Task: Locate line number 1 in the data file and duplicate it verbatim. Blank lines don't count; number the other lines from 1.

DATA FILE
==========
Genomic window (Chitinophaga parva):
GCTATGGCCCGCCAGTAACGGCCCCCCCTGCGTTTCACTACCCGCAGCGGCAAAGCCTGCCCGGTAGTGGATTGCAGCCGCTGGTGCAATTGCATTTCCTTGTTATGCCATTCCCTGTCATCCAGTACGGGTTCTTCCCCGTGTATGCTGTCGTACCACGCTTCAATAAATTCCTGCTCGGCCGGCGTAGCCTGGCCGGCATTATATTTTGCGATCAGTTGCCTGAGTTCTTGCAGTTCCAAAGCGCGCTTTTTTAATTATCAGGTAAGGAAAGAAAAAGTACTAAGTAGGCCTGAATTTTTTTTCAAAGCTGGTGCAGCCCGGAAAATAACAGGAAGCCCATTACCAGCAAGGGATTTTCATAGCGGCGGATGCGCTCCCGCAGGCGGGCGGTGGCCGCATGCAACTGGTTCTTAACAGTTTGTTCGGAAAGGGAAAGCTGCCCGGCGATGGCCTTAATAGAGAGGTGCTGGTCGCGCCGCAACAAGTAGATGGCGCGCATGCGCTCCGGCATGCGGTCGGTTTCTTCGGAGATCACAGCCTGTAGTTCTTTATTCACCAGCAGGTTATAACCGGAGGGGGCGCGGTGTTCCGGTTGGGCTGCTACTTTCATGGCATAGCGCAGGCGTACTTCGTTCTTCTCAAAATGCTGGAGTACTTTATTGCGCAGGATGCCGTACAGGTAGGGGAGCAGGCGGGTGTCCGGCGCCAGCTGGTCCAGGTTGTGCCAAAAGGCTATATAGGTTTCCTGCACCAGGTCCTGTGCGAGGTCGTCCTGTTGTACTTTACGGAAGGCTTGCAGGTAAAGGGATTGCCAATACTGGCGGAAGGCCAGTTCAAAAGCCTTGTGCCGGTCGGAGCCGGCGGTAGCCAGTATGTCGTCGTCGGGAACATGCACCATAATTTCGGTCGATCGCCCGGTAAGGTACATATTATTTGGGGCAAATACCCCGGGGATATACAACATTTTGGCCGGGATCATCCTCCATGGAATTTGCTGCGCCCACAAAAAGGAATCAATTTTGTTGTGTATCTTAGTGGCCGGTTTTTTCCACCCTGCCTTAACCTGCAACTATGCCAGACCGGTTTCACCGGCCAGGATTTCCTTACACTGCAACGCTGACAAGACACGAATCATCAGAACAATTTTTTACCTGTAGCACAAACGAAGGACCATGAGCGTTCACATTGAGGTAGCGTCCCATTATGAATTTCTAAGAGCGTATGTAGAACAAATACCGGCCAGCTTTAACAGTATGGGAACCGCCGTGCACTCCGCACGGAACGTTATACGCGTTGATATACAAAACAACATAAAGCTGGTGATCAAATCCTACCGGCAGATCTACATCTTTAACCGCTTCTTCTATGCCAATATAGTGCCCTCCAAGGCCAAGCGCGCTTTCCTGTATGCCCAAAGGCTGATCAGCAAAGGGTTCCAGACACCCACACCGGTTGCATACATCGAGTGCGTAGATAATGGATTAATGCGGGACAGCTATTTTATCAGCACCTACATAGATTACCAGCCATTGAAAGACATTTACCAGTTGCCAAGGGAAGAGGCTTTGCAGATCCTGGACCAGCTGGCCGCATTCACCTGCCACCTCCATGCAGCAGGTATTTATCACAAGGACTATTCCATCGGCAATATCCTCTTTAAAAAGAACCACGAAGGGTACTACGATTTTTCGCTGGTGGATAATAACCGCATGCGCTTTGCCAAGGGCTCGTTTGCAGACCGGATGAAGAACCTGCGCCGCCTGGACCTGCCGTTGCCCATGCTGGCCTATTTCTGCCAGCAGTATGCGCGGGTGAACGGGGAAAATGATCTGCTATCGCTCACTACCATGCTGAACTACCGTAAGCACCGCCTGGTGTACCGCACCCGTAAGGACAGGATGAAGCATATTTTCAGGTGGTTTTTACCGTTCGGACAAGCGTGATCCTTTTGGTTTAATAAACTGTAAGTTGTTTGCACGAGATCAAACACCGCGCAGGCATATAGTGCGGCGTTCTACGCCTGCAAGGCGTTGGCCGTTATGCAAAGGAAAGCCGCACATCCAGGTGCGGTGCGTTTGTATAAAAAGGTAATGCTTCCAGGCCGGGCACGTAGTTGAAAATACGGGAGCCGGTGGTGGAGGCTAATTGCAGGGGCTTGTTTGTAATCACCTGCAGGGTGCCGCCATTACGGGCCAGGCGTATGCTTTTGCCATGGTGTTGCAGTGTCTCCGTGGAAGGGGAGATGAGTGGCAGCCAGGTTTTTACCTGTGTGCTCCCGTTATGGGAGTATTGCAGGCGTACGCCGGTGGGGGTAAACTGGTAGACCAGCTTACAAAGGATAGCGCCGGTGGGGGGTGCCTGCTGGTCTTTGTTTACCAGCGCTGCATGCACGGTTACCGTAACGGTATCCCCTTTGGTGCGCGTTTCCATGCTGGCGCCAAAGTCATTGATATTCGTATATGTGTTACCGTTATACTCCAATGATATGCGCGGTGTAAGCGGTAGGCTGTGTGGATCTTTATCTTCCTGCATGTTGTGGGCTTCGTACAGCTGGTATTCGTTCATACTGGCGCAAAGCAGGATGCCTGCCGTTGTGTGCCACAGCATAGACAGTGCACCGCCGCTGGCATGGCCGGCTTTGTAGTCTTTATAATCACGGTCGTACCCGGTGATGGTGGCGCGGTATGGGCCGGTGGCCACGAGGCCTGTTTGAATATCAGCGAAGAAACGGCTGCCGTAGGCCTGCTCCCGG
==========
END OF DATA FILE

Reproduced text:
Genomic window (Chitinophaga parva):